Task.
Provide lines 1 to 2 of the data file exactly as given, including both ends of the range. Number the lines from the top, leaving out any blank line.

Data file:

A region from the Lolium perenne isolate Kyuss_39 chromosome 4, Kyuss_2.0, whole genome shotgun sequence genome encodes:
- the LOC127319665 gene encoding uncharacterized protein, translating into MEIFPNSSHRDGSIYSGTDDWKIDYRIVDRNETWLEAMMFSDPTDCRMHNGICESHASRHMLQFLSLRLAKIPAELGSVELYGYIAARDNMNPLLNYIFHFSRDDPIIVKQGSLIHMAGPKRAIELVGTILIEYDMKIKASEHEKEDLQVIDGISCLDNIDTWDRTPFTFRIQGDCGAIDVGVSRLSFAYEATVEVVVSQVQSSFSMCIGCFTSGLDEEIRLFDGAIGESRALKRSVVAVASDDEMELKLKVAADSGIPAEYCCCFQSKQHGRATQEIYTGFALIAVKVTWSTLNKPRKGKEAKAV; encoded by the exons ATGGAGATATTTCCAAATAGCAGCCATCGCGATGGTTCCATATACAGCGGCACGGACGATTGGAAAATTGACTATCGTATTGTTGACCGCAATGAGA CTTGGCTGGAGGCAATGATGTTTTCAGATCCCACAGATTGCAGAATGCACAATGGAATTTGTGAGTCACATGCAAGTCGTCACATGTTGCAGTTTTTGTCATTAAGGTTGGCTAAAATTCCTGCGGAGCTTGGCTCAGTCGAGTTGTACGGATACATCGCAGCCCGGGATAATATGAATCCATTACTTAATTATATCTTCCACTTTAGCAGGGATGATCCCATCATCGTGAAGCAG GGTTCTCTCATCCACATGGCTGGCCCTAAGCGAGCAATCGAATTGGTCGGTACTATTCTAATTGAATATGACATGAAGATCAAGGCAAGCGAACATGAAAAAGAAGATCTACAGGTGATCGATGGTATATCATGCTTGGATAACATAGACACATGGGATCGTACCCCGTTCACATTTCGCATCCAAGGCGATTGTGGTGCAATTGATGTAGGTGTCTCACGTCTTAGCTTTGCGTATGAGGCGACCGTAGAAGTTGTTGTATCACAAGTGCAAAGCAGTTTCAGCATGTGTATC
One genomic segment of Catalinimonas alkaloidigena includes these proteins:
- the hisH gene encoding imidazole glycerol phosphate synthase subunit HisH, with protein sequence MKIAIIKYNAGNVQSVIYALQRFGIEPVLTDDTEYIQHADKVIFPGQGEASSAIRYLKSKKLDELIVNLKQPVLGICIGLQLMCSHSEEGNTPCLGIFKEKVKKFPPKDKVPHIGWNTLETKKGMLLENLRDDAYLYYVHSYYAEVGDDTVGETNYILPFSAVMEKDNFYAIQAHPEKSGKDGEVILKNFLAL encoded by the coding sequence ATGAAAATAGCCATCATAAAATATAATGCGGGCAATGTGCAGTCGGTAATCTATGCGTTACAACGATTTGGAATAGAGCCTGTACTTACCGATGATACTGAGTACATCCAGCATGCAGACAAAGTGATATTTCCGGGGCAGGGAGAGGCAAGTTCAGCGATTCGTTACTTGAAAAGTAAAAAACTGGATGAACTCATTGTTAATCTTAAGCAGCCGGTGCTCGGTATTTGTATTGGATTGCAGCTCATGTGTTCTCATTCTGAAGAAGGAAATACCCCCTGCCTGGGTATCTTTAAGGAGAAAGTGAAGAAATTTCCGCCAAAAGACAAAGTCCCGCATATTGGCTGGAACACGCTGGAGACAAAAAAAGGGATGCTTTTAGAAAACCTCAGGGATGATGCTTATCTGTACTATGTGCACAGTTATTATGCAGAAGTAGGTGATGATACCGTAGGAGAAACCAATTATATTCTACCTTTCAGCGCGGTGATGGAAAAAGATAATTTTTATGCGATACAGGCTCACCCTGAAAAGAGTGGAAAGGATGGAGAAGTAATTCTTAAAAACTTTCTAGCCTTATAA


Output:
A region from the Lolium perenne isolate Kyuss_39 chromosome 4, Kyuss_2.0, whole genome shotgun sequence genome encodes:
- the LOC127319665 gene encoding uncharacterized protein, translating into MEIFPNSSHRDGSIYSGTDDWKIDYRIVDRNETWLEAMMFSDPTDCRMHNGICESHASRHMLQFLSLRLAKIPAELGSVELYGYIAARDNMNPLLNYIFHFSRDDPIIVKQGSLIHMAGPKRAIELVGTILIEYDMKIKASEHEKEDLQVIDGISCLDNIDTWDRTPFTFRIQGDCGAIDVGVSRLSFAYEATVEVVVSQVQSSFSMCIGCFTSGLDEEIRLFDGAIGESRALKRSVVAVASDDEMELKLKVAADSGIPAEYCCCFQSKQHGRATQEIYTGFALIAVKVTWSTLNKPRKGKEAKAV; encoded by the exons ATGGAGATATTTCCAAATAGCAGCCATCGCGATGGTTCCATATACAGCGGCACGGACGATTGGAAAATTGACTATCGTATTGTTGACCGCAATGAGA CTTGGCTGGAGGCAATGATGTTTTCAGATCCCACAGATTGCAGAATGCACAATGGAATTTGTGAGTCACATGCAAGTCGTCACATGTTGCAGTTTTTGTCATTAAGGTTGGCTAAAATTCCTGCGGAGCTTGGCTCAGTCGAGTTGTACGGATACATCGCAGCCCGGGATAATATGAATCCATTACTTAATTATATCTTCCACTTTAGCAGGGATGATCCCATCATCGTGAAGCAG GGTTCTCTCATCCACATGGCTGGCCCTAAGCGAGCAATCGAATTGGTCGGTACTATTCTAATTGAATATGACATGAAGATCAAGGCAAGCGAACATGAAAAAGAAGATCTACAGGTGATCGATGGTATATCATGCTTGGATAACATAGACACATGGGATCGTACCCCGTTCACATTTCGCATCCAAGGCGATTGTGGTGCAATTGATGTAGGTGTCTCACGTCTTAGCTTTGCGTATGAGGCGACCGTAGAAGTTGTTGTATCACAAGTGCAAAGCAGTTTCAGCATGTGTATC